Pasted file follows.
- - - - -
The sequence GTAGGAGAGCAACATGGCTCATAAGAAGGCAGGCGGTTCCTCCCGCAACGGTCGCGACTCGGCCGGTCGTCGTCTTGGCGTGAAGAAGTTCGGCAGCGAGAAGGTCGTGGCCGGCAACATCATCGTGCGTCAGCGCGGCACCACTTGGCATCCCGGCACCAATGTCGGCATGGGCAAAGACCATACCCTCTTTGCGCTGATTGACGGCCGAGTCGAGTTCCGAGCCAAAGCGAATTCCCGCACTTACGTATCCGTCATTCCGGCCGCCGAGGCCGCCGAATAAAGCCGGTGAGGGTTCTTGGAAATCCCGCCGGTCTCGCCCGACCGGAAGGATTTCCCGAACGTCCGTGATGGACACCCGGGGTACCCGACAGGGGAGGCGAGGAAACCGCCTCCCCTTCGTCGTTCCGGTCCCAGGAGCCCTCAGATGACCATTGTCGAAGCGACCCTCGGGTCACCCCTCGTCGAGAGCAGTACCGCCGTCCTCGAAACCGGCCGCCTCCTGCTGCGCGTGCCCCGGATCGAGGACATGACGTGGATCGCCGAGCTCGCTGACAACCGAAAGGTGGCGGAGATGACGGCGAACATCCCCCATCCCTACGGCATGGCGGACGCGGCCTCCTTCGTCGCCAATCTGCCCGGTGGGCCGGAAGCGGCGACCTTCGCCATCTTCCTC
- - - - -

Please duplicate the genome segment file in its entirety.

The sequence GTAGGAGAGCAACATGGCTCATAAGAAGGCAGGCGGTTCCTCCCGCAACGGTCGCGACTCGGCCGGTCGTCGTCTTGGCGTGAAGAAGTTCGGCAGCGAGAAGGTCGTGGCCGGCAACATCATCGTGCGTCAGCGCGGCACCACTTGGCATCCCGGCACCAATGTCGGCATGGGCAAAGACCATACCCTCTTTGCGCTGATTGACGGCCGAGTCGAGTTCCGAGCCAAAGCGAATTCCCGCACTTACGTATCCGTCATTCCGGCCGCCGAGGCCGCCGAATAAAGCCGGTGAGGGTTCTTGGAAATCCCGCCGGTCTCGCCCGACCGGAAGGATTTCCCGAACGTCCGTGATGGACACCCGGGGTACCCGACAGGGGAGGCGAGGAAACCGCCTCCCCTTCGTCGTTCCGGTCCCAGGAGCCCTCAGATGACCATTGTCGAAGCGACCCTCGGGTCACCCCTCGTCGAGAGCAGTACCGCCGTCCTCGAAACCGGCCGCCTCCTGCTGCGCGTGCCCCGGATCGAGGACATGACGTGGATCGCCGAGCTCGCTGACAACCGAAAGGTGGCGGAGATGACGGCGAACATCCCCCATCCCTACGGCATGGCGGACGCGGCCTCCTTCGTCGCCAATCTGCCCGGTGGGCCGGAAGCGGCGACCTTCGCCATCTTCCTC